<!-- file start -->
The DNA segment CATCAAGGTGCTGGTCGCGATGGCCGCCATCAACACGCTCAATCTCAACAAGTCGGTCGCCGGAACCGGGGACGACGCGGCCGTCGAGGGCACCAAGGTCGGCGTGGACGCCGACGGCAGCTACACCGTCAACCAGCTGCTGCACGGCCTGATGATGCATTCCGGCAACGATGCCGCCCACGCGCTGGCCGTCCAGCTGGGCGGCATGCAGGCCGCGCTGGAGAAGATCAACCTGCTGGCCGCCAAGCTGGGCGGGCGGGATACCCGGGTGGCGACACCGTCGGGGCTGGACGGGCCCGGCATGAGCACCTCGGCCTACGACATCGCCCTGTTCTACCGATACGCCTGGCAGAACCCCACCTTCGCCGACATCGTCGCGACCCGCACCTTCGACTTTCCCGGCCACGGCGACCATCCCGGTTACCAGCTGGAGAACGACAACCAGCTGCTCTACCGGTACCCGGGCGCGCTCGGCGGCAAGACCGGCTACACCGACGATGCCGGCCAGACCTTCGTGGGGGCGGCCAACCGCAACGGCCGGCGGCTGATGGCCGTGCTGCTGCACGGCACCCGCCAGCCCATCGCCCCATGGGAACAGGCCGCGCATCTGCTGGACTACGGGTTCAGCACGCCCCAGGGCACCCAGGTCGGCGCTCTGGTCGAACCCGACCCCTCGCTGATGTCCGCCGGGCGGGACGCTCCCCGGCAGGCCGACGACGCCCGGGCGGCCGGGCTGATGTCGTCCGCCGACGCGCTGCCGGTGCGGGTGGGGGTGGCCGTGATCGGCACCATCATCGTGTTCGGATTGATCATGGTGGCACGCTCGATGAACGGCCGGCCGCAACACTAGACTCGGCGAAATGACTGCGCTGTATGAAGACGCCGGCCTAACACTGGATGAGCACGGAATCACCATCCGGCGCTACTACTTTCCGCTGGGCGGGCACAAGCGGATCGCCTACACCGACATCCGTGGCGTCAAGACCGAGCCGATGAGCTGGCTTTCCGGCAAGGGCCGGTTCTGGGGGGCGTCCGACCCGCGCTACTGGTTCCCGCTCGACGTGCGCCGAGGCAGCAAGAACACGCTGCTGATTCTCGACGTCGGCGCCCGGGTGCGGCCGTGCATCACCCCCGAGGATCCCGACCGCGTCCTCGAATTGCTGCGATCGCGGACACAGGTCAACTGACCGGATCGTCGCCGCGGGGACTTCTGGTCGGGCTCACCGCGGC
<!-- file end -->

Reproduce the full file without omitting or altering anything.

The DNA segment CATCAAGGTGCTGGTCGCGATGGCCGCCATCAACACGCTCAATCTCAACAAGTCGGTCGCCGGAACCGGGGACGACGCGGCCGTCGAGGGCACCAAGGTCGGCGTGGACGCCGACGGCAGCTACACCGTCAACCAGCTGCTGCACGGCCTGATGATGCATTCCGGCAACGATGCCGCCCACGCGCTGGCCGTCCAGCTGGGCGGCATGCAGGCCGCGCTGGAGAAGATCAACCTGCTGGCCGCCAAGCTGGGCGGGCGGGATACCCGGGTGGCGACACCGTCGGGGCTGGACGGGCCCGGCATGAGCACCTCGGCCTACGACATCGCCCTGTTCTACCGATACGCCTGGCAGAACCCCACCTTCGCCGACATCGTCGCGACCCGCACCTTCGACTTTCCCGGCCACGGCGACCATCCCGGTTACCAGCTGGAGAACGACAACCAGCTGCTCTACCGGTACCCGGGCGCGCTCGGCGGCAAGACCGGCTACACCGACGATGCCGGCCAGACCTTCGTGGGGGCGGCCAACCGCAACGGCCGGCGGCTGATGGCCGTGCTGCTGCACGGCACCCGCCAGCCCATCGCCCCATGGGAACAGGCCGCGCATCTGCTGGACTACGGGTTCAGCACGCCCCAGGGCACCCAGGTCGGCGCTCTGGTCGAACCCGACCCCTCGCTGATGTCCGCCGGGCGGGACGCTCCCCGGCAGGCCGACGACGCCCGGGCGGCCGGGCTGATGTCGTCCGCCGACGCGCTGCCGGTGCGGGTGGGGGTGGCCGTGATCGGCACCATCATCGTGTTCGGATTGATCATGGTGGCACGCTCGATGAACGGCCGGCCGCAACACTAGACTCGGCGAAATGACTGCGCTGTATGAAGACGCCGGCCTAACACTGGATGAGCACGGAATCACCATCCGGCGCTACTACTTTCCGCTGGGCGGGCACAAGCGGATCGCCTACACCGACATCCGTGGCGTCAAGACCGAGCCGATGAGCTGGCTTTCCGGCAAGGGCCGGTTCTGGGGGGCGTCCGACCCGCGCTACTGGTTCCCGCTCGACGTGCGCCGAGGCAGCAAGAACACGCTGCTGATTCTCGACGTCGGCGCCCGGGTGCGGCCGTGCATCACCCCCGAGGATCCCGACCGCGTCCTCGAATTGCTGCGATCGCGGACACAGGTCAACTGACCGGATCGTCGCCGCGGGGACTTCTGGTCGGGCTCACCGCGGC